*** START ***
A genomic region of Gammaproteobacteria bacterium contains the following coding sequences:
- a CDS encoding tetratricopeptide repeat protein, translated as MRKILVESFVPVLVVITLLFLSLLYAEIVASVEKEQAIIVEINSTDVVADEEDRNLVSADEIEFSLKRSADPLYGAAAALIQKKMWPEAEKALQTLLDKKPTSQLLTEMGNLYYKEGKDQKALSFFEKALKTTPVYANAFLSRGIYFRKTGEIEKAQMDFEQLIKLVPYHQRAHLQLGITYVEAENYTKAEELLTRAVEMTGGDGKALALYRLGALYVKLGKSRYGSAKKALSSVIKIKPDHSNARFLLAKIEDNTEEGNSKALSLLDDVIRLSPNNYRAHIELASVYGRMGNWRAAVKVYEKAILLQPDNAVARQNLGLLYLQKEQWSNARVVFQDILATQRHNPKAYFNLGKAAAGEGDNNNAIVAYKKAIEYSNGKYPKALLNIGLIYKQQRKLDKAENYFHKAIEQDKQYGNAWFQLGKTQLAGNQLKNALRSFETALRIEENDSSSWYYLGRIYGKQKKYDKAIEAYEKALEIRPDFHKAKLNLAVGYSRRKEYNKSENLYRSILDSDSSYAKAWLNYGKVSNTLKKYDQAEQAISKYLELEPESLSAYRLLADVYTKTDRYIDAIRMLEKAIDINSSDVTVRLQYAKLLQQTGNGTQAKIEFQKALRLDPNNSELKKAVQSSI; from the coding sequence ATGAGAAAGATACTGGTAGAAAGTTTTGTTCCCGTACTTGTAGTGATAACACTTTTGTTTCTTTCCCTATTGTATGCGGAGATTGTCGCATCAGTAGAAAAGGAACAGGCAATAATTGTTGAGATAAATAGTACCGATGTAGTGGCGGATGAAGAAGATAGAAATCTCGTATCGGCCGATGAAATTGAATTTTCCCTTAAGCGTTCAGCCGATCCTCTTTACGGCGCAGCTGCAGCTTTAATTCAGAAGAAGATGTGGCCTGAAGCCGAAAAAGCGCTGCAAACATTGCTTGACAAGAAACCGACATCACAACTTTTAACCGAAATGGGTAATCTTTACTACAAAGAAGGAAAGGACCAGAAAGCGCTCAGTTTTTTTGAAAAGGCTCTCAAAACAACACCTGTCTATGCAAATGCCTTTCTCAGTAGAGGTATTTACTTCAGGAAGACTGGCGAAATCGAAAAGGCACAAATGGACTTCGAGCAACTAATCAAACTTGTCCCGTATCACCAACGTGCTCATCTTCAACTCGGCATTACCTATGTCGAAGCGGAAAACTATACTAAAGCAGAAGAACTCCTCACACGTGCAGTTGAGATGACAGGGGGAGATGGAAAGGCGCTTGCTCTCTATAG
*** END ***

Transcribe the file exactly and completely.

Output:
A genomic region of Gammaproteobacteria bacterium contains the following coding sequences:
- a CDS encoding tetratricopeptide repeat protein, translated as MRKILVESFVPVLVVITLLFLSLLYAEIVASVEKEQAIIVEINSTDVVADEEDRNLVSADEIEFSLKRSADPLYGAAAALIQKKMWPEAEKALQTLLDKKPTSQLLTEMGNLYYKEGKDQKALSFFEKALKTTPVYANAFLSRGIYFRKTGEIEKAQMDFEQLIKLVPYHQRAHLQLGITYVEAENYTKAEELLTRAVEMTGGDGKALALYRLGALYVKLGKSRYGSAKKALSSVIKIKPDHSNARFLLAKIEDNTEEGNSKALSLLDDVIRLSPNNYRAHIELASVYGRMGNWRAAVKVYEKAILLQPDNAVARQNLGLLYLQKEQWSNARVVFQDILATQRHNPKAYFNLGKAAAGEGDNNNAIVAYKKAIEYSNGKYPKALLNIGLIYKQQRKLDKAENYFHKAIEQDKQYGNAWFQLGKTQLAGNQLKNALRSFETALRIEENDSSSWYYLGRIYGKQKKYDKAIEAYEKALEIRPDFHKAKLNLAVGYSRRKEYNKSENLYRSILDSDSSYAKAWLNYGKVSNTLKKYDQAEQAISKYLELEPESLSAYRLLADVYTKTDRYIDAIRMLEKAIDINSSDVTVRLQYAKLLQQTGNGTQAKIEFQKALRLDPNNSELKKAVQSSI; from the coding sequence ATGAGAAAGATACTGGTAGAAAGTTTTGTTCCCGTACTTGTAGTGATAACACTTTTGTTTCTTTCCCTATTGTATGCGGAGATTGTCGCATCAGTAGAAAAGGAACAGGCAATAATTGTTGAGATAAATAGTACCGATGTAGTGGCGGATGAAGAAGATAGAAATCTCGTATCGGCCGATGAAATTGAATTTTCCCTTAAGCGTTCAGCCGATCCTCTTTACGGCGCAGCTGCAGCTTTAATTCAGAAGAAGATGTGGCCTGAAGCCGAAAAAGCGCTGCAAACATTGCTTGACAAGAAACCGACATCACAACTTTTAACCGAAATGGGTAATCTTTACTACAAAGAAGGAAAGGACCAGAAAGCGCTCAGTTTTTTTGAAAAGGCTCTCAAAACAACACCTGTCTATGCAAATGCCTTTCTCAGTAGAGGTATTTACTTCAGGAAGACTGGCGAAATCGAAAAGGCACAAATGGACTTCGAGCAACTAATCAAACTTGTCCCGTATCACCAACGTGCTCATCTTCAACTCGGCATTACCTATGTCGAAGCGGAAAACTATACTAAAGCAGAAGAACTCCTCACACGTGCAGTTGAGATGACAGGGGGAGATGGAAAGGCGCTTGCTCTCTATAG